Some Fascinating – and Potentially Profitable – Facts You Never Knew about Refining Gold

Did you know that people began refining gold about 8,000 years ago? Or that ancient Mesopotamians, Egyptians, Greeks, and Romans were all creating gold alloys well before the birth of Christ? So there’s no doubt about it. Here at Specialty Metals, we’re still practicing one of the oldest arts in the world.

You’ll discover many fascinating facts about gold in Short History of Metals, a great article that metallurgist Dr. Alan W. Cramb has posted online. Here are some of the surprising facts he reports about the history of gold . . .

Photo of a miner with a gold nugget used for everything from jewelry to dental scrap to circuit boards, which can all be recycled by Specialty Metals.
  • Gold and copper were the first metals used by ancient people because they can be found in their native states in nature. A metal like cadmium, in contrast, wasn’t discovered until 1817 because its extraction required a process called fractional distillation.
  • Gold is widely dispersed through the Earth’s crust, but also found in “placer deposits” of gravel that have broken away from the Earth’s crust by erosion or other forces. For that reason, ancient people were able to not only mine for gold, but also to find it in stream beds and gravel deposits.
  • Gold doesn’t combine with other metals in nature, so it is easy to identify visually, even though it is scarce. Remember the Gold Rush of 1849? Although some miners staked claims and built elaborate sluices to extract larger amounts of gold from sediments and rocks, the most memorable image is of a forty-niner panning for gold. (They’re still doing it today.)
  • Gold’s malleability (softness) was one reason for its early success. As soon as a quantity of gold nuggets was secured, ancient people could hammer them into blocks without heating them. That softness also allowed gold to be beaten into thin sheets of gold leaf, which could be applied to wood and other surfaces. (Remember the artifacts found in King Tut’s tomb?) And the fact that gold was both scarce and soft kept it from being used in tools.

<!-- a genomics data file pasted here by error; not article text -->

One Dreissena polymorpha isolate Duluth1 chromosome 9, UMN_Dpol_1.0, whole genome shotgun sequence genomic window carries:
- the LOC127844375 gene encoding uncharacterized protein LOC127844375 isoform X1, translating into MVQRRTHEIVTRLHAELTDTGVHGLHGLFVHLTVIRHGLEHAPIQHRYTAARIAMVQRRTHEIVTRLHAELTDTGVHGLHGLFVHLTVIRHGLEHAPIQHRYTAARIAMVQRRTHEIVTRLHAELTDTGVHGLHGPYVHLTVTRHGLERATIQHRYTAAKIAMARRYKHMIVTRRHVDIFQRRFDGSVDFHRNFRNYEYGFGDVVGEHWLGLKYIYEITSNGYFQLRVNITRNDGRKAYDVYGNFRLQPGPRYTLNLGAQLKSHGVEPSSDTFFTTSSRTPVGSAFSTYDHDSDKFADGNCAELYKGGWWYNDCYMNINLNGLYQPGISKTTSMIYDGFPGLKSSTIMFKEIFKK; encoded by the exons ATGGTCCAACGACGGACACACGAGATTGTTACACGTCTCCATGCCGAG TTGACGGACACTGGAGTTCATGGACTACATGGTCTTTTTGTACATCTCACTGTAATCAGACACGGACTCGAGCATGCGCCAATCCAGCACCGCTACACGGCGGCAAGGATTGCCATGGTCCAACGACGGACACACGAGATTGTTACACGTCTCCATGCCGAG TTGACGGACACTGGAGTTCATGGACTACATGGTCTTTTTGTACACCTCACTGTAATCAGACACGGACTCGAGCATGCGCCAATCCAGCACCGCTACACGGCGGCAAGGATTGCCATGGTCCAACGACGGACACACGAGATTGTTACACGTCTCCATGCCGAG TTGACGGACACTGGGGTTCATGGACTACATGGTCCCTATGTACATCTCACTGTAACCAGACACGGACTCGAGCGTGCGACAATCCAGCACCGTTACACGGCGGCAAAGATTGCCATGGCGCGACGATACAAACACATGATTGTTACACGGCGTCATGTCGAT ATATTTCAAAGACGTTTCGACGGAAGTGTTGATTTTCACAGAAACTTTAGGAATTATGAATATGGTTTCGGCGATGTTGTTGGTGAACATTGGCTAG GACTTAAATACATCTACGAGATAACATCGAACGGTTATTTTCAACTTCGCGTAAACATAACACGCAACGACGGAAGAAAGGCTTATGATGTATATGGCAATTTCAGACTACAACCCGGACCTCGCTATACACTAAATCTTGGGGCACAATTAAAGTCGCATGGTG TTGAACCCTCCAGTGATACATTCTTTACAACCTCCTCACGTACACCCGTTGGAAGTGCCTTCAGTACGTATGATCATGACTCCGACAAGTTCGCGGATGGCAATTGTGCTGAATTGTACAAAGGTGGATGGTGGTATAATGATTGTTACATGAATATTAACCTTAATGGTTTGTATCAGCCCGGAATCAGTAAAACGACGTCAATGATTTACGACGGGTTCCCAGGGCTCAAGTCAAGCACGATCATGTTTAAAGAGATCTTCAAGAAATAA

• Gold is not only beautiful, it’s noncorrosive and tarnish-free too. That’s another reason for its wide use in jewelry and decorative applications, even in ancient times. (Gold's noncorrosive nature, combined with its electrical conductivity, also explains why it's so commonly used in electronics like circuit boards.)

Do You Have Some of this Remarkable Ancient Metal on Hand?

Here at Specialty Metals Smelters and Refiners, we don’t use stone hammers to beat small pieces of gold into bigger pieces. We don’t wade into streams to pan for gold. Instead we use only the most advanced technology to extract, refine and recycle the gold from a variety of components and materials that you have on hand.

But make no mistake about it. We’re still practicing an ancient art. We just do it in a very modern way. To find out how we can work together to refine and recycle gold-bearing scrap profitably, call us at 800-426-2344.